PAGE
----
Proceedings Of The Marine

WIN 2015

Proceedings magazine is a communication tool for the Coast Guard's Marine Safety & Security Council. Each quarterly magazine focuses on a specific theme of interest to the marine industry.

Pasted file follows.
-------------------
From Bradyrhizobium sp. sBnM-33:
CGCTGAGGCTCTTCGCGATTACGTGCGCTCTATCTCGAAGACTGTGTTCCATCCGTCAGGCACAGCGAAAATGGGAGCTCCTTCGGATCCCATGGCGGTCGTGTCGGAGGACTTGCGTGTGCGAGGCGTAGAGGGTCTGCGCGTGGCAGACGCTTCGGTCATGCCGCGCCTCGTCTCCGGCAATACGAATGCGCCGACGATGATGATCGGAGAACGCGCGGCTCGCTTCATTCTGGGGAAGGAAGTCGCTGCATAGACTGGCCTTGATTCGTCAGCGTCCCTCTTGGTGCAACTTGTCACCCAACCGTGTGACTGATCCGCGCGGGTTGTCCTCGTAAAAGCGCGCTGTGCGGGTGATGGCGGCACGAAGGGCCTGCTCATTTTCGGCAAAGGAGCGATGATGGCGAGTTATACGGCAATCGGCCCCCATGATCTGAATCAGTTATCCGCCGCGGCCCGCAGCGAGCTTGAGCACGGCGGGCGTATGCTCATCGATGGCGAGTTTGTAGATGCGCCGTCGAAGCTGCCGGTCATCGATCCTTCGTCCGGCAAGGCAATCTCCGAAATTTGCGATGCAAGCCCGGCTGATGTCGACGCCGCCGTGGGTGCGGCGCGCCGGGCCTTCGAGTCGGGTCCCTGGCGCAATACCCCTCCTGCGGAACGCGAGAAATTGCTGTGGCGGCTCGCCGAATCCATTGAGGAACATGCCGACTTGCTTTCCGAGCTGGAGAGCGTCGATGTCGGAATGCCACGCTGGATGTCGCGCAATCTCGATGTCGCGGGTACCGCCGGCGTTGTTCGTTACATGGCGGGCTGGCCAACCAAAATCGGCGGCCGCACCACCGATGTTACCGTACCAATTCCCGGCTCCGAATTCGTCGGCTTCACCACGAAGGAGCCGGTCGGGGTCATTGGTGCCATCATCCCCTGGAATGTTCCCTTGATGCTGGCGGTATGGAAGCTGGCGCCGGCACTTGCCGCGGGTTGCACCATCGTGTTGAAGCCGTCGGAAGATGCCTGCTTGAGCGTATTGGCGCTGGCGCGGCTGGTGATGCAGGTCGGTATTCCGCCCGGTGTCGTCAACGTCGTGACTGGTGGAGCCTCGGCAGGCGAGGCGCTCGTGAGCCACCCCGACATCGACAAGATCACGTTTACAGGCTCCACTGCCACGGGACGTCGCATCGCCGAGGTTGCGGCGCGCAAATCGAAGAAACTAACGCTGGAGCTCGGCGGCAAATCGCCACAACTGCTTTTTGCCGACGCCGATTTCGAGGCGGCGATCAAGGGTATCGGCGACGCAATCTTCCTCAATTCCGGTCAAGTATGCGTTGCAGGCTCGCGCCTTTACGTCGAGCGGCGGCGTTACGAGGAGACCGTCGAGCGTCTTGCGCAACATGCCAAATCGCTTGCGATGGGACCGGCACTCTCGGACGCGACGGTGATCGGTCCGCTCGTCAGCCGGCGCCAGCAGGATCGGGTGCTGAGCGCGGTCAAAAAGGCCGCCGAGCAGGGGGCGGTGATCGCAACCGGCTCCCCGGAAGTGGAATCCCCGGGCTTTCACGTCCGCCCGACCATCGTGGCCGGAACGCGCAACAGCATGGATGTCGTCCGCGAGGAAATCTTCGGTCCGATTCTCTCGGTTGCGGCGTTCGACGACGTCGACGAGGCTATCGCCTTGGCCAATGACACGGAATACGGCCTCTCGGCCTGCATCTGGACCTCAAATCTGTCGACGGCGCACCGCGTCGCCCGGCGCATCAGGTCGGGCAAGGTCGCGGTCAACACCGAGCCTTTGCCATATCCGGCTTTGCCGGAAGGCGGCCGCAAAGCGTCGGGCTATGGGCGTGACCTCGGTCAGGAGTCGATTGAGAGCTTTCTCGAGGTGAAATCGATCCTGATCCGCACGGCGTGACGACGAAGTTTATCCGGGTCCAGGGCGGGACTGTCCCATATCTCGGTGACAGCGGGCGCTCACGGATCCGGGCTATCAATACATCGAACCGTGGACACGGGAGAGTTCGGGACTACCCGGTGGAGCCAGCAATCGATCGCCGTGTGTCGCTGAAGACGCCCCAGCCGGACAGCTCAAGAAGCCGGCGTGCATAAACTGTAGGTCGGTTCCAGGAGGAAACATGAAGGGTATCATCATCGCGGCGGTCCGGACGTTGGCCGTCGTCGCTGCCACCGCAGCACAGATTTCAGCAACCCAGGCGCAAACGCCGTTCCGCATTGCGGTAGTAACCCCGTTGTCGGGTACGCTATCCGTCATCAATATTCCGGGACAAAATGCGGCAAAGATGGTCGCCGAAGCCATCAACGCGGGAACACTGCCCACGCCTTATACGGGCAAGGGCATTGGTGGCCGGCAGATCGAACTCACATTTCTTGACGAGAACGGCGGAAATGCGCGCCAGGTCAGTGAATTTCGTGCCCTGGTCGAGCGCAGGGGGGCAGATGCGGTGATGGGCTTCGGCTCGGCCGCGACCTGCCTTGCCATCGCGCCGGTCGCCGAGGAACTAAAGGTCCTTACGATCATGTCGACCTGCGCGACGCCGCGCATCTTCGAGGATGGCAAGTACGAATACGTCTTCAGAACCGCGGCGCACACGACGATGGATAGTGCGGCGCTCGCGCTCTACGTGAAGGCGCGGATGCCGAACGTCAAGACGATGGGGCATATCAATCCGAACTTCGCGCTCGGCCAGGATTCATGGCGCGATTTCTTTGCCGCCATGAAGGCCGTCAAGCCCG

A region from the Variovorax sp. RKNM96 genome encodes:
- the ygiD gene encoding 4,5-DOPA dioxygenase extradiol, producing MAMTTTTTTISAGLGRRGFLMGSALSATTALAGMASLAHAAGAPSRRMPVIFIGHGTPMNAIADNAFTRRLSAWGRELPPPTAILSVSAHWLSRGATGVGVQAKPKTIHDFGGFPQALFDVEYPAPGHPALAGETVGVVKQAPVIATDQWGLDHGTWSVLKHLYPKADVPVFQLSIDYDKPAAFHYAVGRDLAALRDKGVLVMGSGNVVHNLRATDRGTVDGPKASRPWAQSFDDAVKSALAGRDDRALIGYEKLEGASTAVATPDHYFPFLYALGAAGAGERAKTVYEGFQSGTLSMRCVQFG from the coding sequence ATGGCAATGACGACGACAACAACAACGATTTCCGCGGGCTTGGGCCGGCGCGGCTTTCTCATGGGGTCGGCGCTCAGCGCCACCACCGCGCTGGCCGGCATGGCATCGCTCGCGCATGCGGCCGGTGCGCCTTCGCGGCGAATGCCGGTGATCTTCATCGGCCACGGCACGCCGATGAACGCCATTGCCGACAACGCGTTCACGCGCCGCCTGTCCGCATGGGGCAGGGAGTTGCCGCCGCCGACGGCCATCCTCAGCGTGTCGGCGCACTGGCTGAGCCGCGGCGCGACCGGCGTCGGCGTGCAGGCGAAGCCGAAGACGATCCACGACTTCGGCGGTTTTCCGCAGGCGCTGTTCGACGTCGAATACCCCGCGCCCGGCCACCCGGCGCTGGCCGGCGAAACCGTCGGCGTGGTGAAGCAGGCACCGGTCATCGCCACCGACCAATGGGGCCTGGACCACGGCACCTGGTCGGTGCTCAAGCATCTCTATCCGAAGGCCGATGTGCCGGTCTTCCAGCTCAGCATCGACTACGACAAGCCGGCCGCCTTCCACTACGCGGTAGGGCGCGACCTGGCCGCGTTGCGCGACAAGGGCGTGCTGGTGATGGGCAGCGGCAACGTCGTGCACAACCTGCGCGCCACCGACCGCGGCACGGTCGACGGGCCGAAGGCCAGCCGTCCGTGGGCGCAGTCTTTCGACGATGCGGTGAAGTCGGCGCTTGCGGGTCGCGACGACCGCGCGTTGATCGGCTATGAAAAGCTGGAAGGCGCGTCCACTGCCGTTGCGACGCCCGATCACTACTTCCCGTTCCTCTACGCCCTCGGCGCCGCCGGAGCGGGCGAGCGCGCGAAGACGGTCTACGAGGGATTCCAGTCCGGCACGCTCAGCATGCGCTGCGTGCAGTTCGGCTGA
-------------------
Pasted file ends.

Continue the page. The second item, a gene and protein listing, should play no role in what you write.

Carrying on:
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54 Proceedings Winter 2014 – 2015 www.uscg.mil/proceedings A second group, which includes facility security offcers and facility information technology personnel, Coast Guard information technology and port security specialists, and FBI and Secret Service agents, addresses cybersecurity's technical side. This group also has signifcant membership crossover with the offcial AMSC facility security offcer subcommittee, enabling direct appropriate information fow from this group into the area maritime security committee, as a whole. The Way Forward The federal government cannot address MTS cybersecurity vulnerabilities and risks in a vacuum. We must continue outreach to all levels of government and industry, initiate discussions with port partners, and harness industry best practices to overcome cybersecurity threats. At the same time, Coast Guard leadership is refning internal priorities, intelligence collection processes, response protocols to cyber incidents, and information sharing procedures to ensure that cyber threat information reaches the correct parties for analysis and action. About the author: LCDR Maureen Johnson is a 2001 graduate of the U.S. Coast Guard Acad emy. A career prevention specialist, she has worked in facility and vessel inspections, port security, marine casualty and suspension and revocation investigations, aids to navigation, and waterways management. She has a master's degree in Leadership, Disaster Preparedness and Crisis Manage ment from Grand Canyon University. Endnotes: 1. Available at www.dhs.gov/national-infrastructure-protection-plan. 2. Captain of the Port authority is described in 33 CFR Subchapter P, the implement- ing regulations of the Ports and Waterways Safety Act, 33 USC 1221. As such, the COTP enforces regulations that protect vessel, harbor, and waterfront facility security, and holds authority, including over anchorages, security zones, safety zones, regulated navigation areas, ports, waterways and deepwater ports. 3. Federal maritime security coordinator is an additional title given to the captain of the port. It is not an entirely separate authority. With the title comes the authoriza- tion to establish and administer the AMSC and plan, as outlined in 33 CFR 103.205. 4. Energy Department Develops Tool with Industry to Help Utilities Strengthen Their Cybersecurity Capabilities. June 28, 2012. Available at http://energy.gov/ articles/energy-department-develops-tool-industry-help-utilities-strengthen- their-cybersecurity. Cyber Threat Information Management In August 2013, the U.S. Coast Guard released information stating that the ofcial way to report cybersecurity inci- dents/breaches to the agency is via the National Response Center (NRC). This is wholly appropriate, as industry is already well familiar with the reporting protocol to the National Response Center. Before then, cyber incident reporting had been rare. Between 2010 to 2013, fewer than fve incidents were reported to the Coast Guard, since reporting has not been mandatory, unless the cyber incident leads to a transportation secu- rity incident. Moreover, minimal reporting could be due to any of several factors, including lack of awareness that cyber inci- dents should be reported to NRC, lack of facilities actually monitoring the integrity of their cyber system secu- rity, failure of industry information technology personnel to communicate breaches to the facility/vessel security ofcers, and /or lack of recognition of the risks inherent in cyber systems. Existing information sharing pathways throughout the Coast Guard and with port partners are largely appropriate for handling the sharing of cyber threat information, with a few modifcations that are currently underway. When NRC receives a cybersecurity inci- dent report, it is immediately relayed to the proper Coast Guard sector and CG Cyber Command and then to the Intel- ligence Coordination Center. The sector may investigate and develop an intel- ligence report and transmit it to the Maritime Intelligence Fusion Center and /or the district intelligence ofce, and ofce personnel may issue an intel- ligence product to inform future oper- ational decision making. Finally, the National Cybersecurity and Commu- nications Integration Center, the DHS National Operations Center, and any applicable local fusion center, as well as pertinent state and local agencies, may receive the incident report. Co a s t G u a r d l e a d e r s r e co g n i z e c yber se curit y incident s must be treated with confdentiality, otherwise the maritime industry may be reluc- tant to report any security breaches. Depending on the nature of the breach, information contained in a report may identify signifcant vulnerabilities in a company's system or protocols. There- fore, procedures for sharing sensi- tive information among necessar y parties must ensure that it is carefully controlled at all cognizant govern- ment ofces, without unduly hindering sharing by adding a "secret" or higher classifcation. Coast Guard personnel also post cybersecurity policy, threat informa- tion, and best practices on Homeport for industry partners with granted access. Reach the National Response Center at (800) 424-8802.

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